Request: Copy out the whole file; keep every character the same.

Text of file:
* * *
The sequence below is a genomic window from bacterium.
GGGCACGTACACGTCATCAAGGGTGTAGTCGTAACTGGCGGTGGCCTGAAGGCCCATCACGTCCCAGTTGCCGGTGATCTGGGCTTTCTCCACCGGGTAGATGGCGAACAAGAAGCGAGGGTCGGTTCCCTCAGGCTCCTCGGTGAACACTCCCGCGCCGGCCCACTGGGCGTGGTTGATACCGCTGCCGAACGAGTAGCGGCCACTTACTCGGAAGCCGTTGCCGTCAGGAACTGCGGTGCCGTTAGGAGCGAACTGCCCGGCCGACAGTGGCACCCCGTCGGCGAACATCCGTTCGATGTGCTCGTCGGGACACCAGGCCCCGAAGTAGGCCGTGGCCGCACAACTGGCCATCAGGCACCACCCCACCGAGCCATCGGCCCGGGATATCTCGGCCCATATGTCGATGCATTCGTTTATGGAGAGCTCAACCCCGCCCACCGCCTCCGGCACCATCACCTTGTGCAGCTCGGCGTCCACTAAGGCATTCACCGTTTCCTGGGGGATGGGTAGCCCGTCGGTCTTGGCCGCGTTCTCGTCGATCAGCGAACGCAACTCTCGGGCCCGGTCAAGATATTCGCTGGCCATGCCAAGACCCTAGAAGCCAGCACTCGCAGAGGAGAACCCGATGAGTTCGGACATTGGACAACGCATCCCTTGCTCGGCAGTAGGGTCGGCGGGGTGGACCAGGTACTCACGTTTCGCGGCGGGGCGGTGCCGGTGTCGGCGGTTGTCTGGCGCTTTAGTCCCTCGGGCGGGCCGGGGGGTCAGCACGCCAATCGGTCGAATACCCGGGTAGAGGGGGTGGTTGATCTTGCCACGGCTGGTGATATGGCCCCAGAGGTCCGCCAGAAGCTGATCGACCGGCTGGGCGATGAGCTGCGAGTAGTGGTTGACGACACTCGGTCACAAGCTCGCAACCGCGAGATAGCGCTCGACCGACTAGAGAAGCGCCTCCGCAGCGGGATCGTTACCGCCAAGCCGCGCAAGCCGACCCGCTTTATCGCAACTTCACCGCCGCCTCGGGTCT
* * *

The sequence below is a genomic window from bacterium.
GGGCACGTACACGTCATCAAGGGTGTAGTCGTAACTGGCGGTGGCCTGAAGGCCCATCACGTCCCAGTTGCCGGTGATCTGGGCTTTCTCCACCGGGTAGATGGCGAACAAGAAGCGAGGGTCGGTTCCCTCAGGCTCCTCGGTGAACACTCCCGCGCCGGCCCACTGGGCGTGGTTGATACCGCTGCCGAACGAGTAGCGGCCACTTACTCGGAAGCCGTTGCCGTCAGGAACTGCGGTGCCGTTAGGAGCGAACTGCCCGGCCGACAGTGGCACCCCGTCGGCGAACATCCGTTCGATGTGCTCGTCGGGACACCAGGCCCCGAAGTAGGCCGTGGCCGCACAACTGGCCATCAGGCACCACCCCACCGAGCCATCGGCCCGGGATATCTCGGCCCATATGTCGATGCATTCGTTTATGGAGAGCTCAACCCCGCCCACCGCCTCCGGCACCATCACCTTGTGCAGCTCGGCGTCCACTAAGGCATTCACCGTTTCCTGGGGGATGGGTAGCCCGTCGGTCTTGGCCGCGTTCTCGTCGATCAGCGAACGCAACTCTCGGGCCCGGTCAAGATATTCGCTGGCCATGCCAAGACCCTAGAAGCCAGCACTCGCAGAGGAGAACCCGATGAGTTCGGACATTGGACAACGCATCCCTTGCTCGGCAGTAGGGTCGGCGGGGTGGACCAGGTACTCACGTTTCGCGGCGGGGCGGTGCCGGTGTCGGCGGTTGTCTGGCGCTTTAGTCCCTCGGGCGGGCCGGGGGGTCAGCACGCCAATCGGTCGAATACCCGGGTAGAGGGGGTGGTTGATCTTGCCACGGCTGGTGATATGGCCCCAGAGGTCCGCCAGAAGCTGATCGACCGGCTGGGCGATGAGCTGCGAGTAGTGGTTGACGACACTCGGTCACAAGCTCGCAACCGCGAGATAGCGCTCGACCGACTAGAGAAGCGCCTCCGCAGCGGGATCGTTACCGCCAAGCCGCGCAAGCCGACCCGCTTTATCGCAACTTCACCGCCGCCTCGGGTCT